The operator of the Nord Stream 2 (NS2) pipeline said pre-commissioning work started Friday on the first line of the system, but when exactly service will start and the impact it might have on European energy markets remains unclear. 

Nord Stream Pipeline

Nord Stream 2 AG said Thursday that the first stretch of the twin pipeline that runs from Russia through the Baltic Sea to Germany was finished earlier this month when pipe laying was completed. The above water tie-in was completed Thursday, the company said, clearing the way for preparations to fill the first line with natural gas. 

Offshore pipe laying for the second line is ongoing, the company said. Russian President Vladimir Putin told an economic forum in St. Petersburg this month that the second line is expected to be completed by August. There are about 60 miles left to complete on that leg. He also said Gazprom PJSC would begin filling the first line once Germany approves it. 

Russian officials said earlier this year that the 764-mile, 5.3 Bcf/d system could begin shipping gas by the end of this summer. NS2 would provide additional European imports at a time when storage inventories remain low after a brutally cold winter. The pipeline would also provide additional competition for liquefied natural gas (LNG) exports to Europe. 

But there are differing assessments of when service will start. 

NS2 has been a source of international friction, with countries like the United States claiming the line would increase the European Union’s (EU) energy reliance on Russia. The United States slapped sanctions on the project in 2019 and 2020, but the Biden administration recently waived them as it looks to build stronger relations with Europe, where NS2 has supporters. 

When the pipeline is completed, it doesn’t mean service will begin, said Anna Mikulska, a nonresident fellow in energy studies at Rice University’s Baker Institute. She told NGI hurdles remain for the project.

An EU rule requiring ownership of transmission and natural gas to be separate was expanded in 2019 for pipelines to and from countries outside the bloc, impacting Gazprom’s vertically integrated structure. Under the regulations, Mikulska said, the company might have to settle for partial capacity on the system or give up operatorship and ownership of the pipeline.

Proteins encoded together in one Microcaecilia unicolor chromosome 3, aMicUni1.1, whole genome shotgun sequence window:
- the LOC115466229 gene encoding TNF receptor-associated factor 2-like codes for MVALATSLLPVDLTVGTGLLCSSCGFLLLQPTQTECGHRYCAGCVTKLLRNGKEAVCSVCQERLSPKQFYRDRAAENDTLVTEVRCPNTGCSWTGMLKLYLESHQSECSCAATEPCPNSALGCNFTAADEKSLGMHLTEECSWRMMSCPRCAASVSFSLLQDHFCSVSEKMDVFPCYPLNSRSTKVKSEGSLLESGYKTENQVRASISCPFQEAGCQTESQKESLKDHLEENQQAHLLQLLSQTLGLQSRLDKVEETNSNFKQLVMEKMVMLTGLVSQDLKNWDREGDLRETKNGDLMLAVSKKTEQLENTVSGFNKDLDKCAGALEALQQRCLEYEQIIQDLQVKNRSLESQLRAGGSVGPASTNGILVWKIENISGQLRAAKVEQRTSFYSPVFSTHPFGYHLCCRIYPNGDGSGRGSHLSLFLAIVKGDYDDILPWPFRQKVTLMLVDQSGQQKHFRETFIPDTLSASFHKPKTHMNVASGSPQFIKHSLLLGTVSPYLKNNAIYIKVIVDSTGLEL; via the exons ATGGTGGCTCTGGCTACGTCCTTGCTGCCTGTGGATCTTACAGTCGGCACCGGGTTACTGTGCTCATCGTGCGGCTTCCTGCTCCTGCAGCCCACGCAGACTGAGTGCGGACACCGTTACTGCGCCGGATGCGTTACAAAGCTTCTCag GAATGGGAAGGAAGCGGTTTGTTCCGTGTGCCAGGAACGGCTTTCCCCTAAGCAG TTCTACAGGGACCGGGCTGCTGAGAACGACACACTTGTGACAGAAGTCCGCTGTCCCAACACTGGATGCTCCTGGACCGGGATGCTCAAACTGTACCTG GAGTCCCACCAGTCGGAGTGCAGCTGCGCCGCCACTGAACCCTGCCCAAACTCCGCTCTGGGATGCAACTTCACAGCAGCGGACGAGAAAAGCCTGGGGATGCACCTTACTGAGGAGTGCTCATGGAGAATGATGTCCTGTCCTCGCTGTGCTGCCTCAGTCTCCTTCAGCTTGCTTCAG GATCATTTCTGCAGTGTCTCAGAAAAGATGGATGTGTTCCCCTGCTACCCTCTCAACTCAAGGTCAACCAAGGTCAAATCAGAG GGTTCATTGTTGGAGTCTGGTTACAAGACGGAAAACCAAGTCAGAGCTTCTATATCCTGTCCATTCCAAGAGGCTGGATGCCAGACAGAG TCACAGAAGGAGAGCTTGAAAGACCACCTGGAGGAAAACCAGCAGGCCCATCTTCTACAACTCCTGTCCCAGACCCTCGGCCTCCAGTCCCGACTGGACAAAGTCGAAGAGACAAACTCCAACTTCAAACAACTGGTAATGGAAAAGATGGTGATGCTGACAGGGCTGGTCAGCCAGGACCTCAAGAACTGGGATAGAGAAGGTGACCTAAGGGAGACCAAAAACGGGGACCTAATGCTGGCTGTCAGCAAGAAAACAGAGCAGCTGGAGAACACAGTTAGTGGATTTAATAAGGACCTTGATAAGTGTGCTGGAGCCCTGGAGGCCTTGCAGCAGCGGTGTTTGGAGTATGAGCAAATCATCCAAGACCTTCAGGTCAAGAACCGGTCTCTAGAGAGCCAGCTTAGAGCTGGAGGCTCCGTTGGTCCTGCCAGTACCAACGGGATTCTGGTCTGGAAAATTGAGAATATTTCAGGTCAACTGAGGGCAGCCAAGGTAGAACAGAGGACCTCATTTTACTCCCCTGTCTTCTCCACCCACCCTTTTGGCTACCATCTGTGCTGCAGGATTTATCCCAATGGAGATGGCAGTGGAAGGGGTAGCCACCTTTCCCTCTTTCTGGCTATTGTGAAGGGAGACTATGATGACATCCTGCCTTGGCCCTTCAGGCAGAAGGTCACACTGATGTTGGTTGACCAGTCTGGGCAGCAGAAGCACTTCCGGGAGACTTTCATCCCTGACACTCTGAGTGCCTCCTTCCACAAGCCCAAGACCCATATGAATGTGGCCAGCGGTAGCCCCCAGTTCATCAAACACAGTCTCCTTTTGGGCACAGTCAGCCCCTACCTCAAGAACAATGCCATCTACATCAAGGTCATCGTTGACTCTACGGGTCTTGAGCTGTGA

She added that the threat of further sanctions or problems insuring the pipeline could also impact the service timeline as some companies might not want to take on political risks associated with the system. 

Given low storage inventories, soaring carbon prices and competition from Asia, European gas prices have soared this spring. If the first part of NS2 comes online in the third quarter, there is some downside risk for European gas prices, said Energy Aspects’ James Waddell, head of European gas, but he said those forecasts are “overdone”

European prices are likely to climb regardless of NS2’s start-up, he said. Costs for the fuel will climb amid a need to refill storage and price natural gas out of the power stack to do so. The greater risk to prices, Waddell told NGI, is a quick start-up of the second line before the end of the year. 

“We caution that there are still risks about how much gas you can deliver through the second line because of a number of regulatory and upstream constraints,” he added.

Rystad Energy’s Carlos Torres-Diaz, head of gas and power markets, said if the first part of NS2 comes online by August or September it could help to balance the European market. But he added that low storage inventories, which stood at 41% of capacity on Friday, remain the key factor. 

“Given that underground storages need to be replenished ahead of the withdrawal season, the additional Russian volumes could come a bit too late,” Torres-Diaz told NGI. “European suppliers cannot risk waiting for these volumes to arrive to the market and will therefore continue to source LNG throughout the summer, supporting prices.”

That’s a positive for U.S. LNG exports, which are seen as vying with other suppliers such as Russia for European market share. The LNG arbitrage spread between the United States and Europe is very healthy at over $6/MMBtu through the end of the year, according to NGI calculations. The continent accounted for 36% of all U.S. LNG cargoes through mid-May, second only to Asia where a price premium this year has attracted additional spot cargoes. Asia has accounted for about 38% of U.S. cargoes.